Where Aren’t You Allowed to Open-Carry a Weapon in DC?

As expected, you aren’t allowed to open-carry a gun in most locations in the District of Columbia. We will name a few of the most common places where it is illegal to carry a firearm openly. Keep in mind that the full list of locations is much longer, and you should consult with the local authorities regarding carry laws.

You are prohibited from the possession and use of firearms in the following locations:

  • Public properties
  • Government buildings
  • Law enforcement agencies
  • Places of worship
  • Polling units
  • Detention facilities
  • Schools
  • Daycare facilities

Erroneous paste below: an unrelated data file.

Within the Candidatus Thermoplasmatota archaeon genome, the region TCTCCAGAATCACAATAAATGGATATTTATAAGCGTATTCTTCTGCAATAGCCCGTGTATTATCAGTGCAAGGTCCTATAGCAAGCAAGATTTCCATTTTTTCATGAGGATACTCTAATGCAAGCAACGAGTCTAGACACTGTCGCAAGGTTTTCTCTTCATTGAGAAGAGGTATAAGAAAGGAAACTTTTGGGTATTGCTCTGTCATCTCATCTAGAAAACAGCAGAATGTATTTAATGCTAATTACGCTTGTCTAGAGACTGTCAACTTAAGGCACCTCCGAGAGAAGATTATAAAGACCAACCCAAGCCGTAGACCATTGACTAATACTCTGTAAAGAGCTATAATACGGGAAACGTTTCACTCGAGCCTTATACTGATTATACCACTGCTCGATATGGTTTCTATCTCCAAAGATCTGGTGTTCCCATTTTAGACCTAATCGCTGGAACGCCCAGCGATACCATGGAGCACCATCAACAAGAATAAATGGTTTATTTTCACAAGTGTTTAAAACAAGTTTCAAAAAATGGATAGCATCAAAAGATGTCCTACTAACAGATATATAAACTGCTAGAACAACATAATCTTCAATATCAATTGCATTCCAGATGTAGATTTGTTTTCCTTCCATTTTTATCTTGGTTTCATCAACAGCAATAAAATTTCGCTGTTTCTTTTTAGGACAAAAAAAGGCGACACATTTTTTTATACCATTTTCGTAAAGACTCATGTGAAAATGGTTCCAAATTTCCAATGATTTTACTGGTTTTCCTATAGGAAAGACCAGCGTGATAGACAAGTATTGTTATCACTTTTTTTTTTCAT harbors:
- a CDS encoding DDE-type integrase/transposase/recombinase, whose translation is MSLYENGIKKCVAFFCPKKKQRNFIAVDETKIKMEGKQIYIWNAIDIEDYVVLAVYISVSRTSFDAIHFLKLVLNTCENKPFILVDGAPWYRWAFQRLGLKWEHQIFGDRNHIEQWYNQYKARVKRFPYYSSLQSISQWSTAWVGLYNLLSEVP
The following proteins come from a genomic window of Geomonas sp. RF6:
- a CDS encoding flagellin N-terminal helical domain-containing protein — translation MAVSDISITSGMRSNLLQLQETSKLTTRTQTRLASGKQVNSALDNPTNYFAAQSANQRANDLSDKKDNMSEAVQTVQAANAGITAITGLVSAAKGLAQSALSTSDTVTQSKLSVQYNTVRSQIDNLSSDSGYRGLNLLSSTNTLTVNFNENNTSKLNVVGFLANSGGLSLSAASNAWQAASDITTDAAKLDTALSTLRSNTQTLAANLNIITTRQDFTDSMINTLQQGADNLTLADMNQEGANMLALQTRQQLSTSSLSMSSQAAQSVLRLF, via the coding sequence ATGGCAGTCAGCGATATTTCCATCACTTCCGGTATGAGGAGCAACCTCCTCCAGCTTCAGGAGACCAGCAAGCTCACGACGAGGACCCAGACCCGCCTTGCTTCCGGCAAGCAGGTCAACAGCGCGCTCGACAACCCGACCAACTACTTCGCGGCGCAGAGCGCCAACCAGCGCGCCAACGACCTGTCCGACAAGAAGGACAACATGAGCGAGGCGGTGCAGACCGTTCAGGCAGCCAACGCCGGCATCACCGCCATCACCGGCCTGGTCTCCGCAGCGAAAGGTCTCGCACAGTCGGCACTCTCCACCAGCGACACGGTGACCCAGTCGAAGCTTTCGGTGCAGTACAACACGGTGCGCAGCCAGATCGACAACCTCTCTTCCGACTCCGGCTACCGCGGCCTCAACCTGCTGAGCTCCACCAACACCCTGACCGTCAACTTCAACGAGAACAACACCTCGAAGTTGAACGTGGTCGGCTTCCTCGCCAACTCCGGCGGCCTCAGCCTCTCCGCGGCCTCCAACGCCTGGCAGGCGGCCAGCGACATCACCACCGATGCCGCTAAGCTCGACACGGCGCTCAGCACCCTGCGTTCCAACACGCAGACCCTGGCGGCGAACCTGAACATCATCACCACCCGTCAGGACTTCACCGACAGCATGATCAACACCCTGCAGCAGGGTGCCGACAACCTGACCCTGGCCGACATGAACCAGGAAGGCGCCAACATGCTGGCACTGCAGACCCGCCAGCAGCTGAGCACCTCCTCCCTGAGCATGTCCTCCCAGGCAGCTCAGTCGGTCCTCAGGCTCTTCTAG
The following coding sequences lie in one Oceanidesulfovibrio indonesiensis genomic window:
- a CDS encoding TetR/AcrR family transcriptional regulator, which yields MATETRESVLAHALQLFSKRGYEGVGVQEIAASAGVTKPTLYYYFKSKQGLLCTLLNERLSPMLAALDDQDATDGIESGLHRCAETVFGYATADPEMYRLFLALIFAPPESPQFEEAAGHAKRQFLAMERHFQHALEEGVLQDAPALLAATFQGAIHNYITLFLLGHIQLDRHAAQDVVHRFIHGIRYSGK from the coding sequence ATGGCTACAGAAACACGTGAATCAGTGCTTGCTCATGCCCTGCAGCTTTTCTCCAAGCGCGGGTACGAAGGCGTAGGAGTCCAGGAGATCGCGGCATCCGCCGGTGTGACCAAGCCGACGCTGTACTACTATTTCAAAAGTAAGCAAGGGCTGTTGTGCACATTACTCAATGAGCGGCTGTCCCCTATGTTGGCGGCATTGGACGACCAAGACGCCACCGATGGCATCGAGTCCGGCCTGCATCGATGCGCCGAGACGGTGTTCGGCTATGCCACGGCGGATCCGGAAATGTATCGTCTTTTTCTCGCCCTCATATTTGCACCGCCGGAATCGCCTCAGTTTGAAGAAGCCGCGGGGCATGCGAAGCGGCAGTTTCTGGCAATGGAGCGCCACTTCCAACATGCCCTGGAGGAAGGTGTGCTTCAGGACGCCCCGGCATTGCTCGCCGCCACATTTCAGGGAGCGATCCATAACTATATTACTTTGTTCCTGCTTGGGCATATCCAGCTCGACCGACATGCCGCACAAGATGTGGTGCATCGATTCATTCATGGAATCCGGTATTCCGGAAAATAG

• Health care centers
  • Hotels and guest houses
  • Private properties with signage restricting weapons
  • State capitol premises
  • Public Spaces
  • Public Transportation
  • Gun-Free Zones
  • Public Memorials
  • National Parks
  • Federal Courts

What are the District of Columbia Gun Penalty Charges?

In Washington, DC, carrying a Pistol without a License is a criminal offense that could result in felony charges and jail time. If you are in possession of an unregistered firearm in the District of Columbia, you could be arrested for carrying a pistol without a license and face up to 5 years in jail and/or a $12,500 fine. 

Consult Criminal Defense Lawyers at Bruckheim & Patel

If you are facing criminal charges for breaching the gun regulations in the District of Columbia, contact Bruckheim & Patel for legal assistance. Our DC Gun Crime lawyer will provide a free consultation and legal advice on the next steps to take.